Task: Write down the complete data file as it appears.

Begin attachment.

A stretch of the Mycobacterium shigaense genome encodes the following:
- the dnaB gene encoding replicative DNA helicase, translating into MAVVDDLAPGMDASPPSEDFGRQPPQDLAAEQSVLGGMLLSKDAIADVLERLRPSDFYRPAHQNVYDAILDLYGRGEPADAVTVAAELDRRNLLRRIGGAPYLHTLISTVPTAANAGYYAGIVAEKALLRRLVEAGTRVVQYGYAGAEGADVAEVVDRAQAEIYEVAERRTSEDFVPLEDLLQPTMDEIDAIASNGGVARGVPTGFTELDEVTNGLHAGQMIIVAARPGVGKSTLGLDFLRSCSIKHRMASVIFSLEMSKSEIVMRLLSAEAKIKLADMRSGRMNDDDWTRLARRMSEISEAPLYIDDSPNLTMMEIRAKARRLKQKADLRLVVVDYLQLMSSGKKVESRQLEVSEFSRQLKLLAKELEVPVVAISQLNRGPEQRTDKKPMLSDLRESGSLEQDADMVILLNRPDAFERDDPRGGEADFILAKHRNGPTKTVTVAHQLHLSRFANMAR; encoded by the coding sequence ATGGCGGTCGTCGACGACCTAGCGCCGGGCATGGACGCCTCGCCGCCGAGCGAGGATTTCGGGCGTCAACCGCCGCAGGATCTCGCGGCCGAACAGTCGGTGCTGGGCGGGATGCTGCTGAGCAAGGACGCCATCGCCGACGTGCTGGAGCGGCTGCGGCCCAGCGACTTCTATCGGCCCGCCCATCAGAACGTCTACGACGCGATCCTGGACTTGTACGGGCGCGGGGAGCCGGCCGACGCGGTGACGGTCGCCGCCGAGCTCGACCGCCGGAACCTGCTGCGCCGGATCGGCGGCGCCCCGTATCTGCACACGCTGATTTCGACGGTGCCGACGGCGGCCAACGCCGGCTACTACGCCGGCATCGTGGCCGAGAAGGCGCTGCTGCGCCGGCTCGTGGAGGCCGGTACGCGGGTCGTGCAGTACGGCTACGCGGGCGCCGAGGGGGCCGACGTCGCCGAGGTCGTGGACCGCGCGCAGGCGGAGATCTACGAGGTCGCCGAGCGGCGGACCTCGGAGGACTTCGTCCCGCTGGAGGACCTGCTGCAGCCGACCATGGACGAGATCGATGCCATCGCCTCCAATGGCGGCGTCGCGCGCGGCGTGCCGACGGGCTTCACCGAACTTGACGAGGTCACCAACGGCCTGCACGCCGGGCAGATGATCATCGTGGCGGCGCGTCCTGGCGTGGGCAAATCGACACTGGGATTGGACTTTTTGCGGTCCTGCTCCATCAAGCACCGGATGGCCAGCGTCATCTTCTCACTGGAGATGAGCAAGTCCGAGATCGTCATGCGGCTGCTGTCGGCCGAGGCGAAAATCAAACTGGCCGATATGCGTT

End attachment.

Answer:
A stretch of the Mycobacterium shigaense genome encodes the following:
- the dnaB gene encoding replicative DNA helicase, translating into MAVVDDLAPGMDASPPSEDFGRQPPQDLAAEQSVLGGMLLSKDAIADVLERLRPSDFYRPAHQNVYDAILDLYGRGEPADAVTVAAELDRRNLLRRIGGAPYLHTLISTVPTAANAGYYAGIVAEKALLRRLVEAGTRVVQYGYAGAEGADVAEVVDRAQAEIYEVAERRTSEDFVPLEDLLQPTMDEIDAIASNGGVARGVPTGFTELDEVTNGLHAGQMIIVAARPGVGKSTLGLDFLRSCSIKHRMASVIFSLEMSKSEIVMRLLSAEAKIKLADMRSGRMNDDDWTRLARRMSEISEAPLYIDDSPNLTMMEIRAKARRLKQKADLRLVVVDYLQLMSSGKKVESRQLEVSEFSRQLKLLAKELEVPVVAISQLNRGPEQRTDKKPMLSDLRESGSLEQDADMVILLNRPDAFERDDPRGGEADFILAKHRNGPTKTVTVAHQLHLSRFANMAR; encoded by the coding sequence ATGGCGGTCGTCGACGACCTAGCGCCGGGCATGGACGCCTCGCCGCCGAGCGAGGATTTCGGGCGTCAACCGCCGCAGGATCTCGCGGCCGAACAGTCGGTGCTGGGCGGGATGCTGCTGAGCAAGGACGCCATCGCCGACGTGCTGGAGCGGCTGCGGCCCAGCGACTTCTATCGGCCCGCCCATCAGAACGTCTACGACGCGATCCTGGACTTGTACGGGCGCGGGGAGCCGGCCGACGCGGTGACGGTCGCCGCCGAGCTCGACCGCCGGAACCTGCTGCGCCGGATCGGCGGCGCCCCGTATCTGCACACGCTGATTTCGACGGTGCCGACGGCGGCCAACGCCGGCTACTACGCCGGCATCGTGGCCGAGAAGGCGCTGCTGCGCCGGCTCGTGGAGGCCGGTACGCGGGTCGTGCAGTACGGCTACGCGGGCGCCGAGGGGGCCGACGTCGCCGAGGTCGTGGACCGCGCGCAGGCGGAGATCTACGAGGTCGCCGAGCGGCGGACCTCGGAGGACTTCGTCCCGCTGGAGGACCTGCTGCAGCCGACCATGGACGAGATCGATGCCATCGCCTCCAATGGCGGCGTCGCGCGCGGCGTGCCGACGGGCTTCACCGAACTTGACGAGGTCACCAACGGCCTGCACGCCGGGCAGATGATCATCGTGGCGGCGCGTCCTGGCGTGGGCAAATCGACACTGGGATTGGACTTTTTGCGGTCCTGCTCCATCAAGCACCGGATGGCCAGCGTCATCTTCTCACTGGAGATGAGCAAGTCCGAGATCGTCATGCGGCTGCTGTCGGCCGAGGCGAAAATCAAACTGGCCGATATGCGTT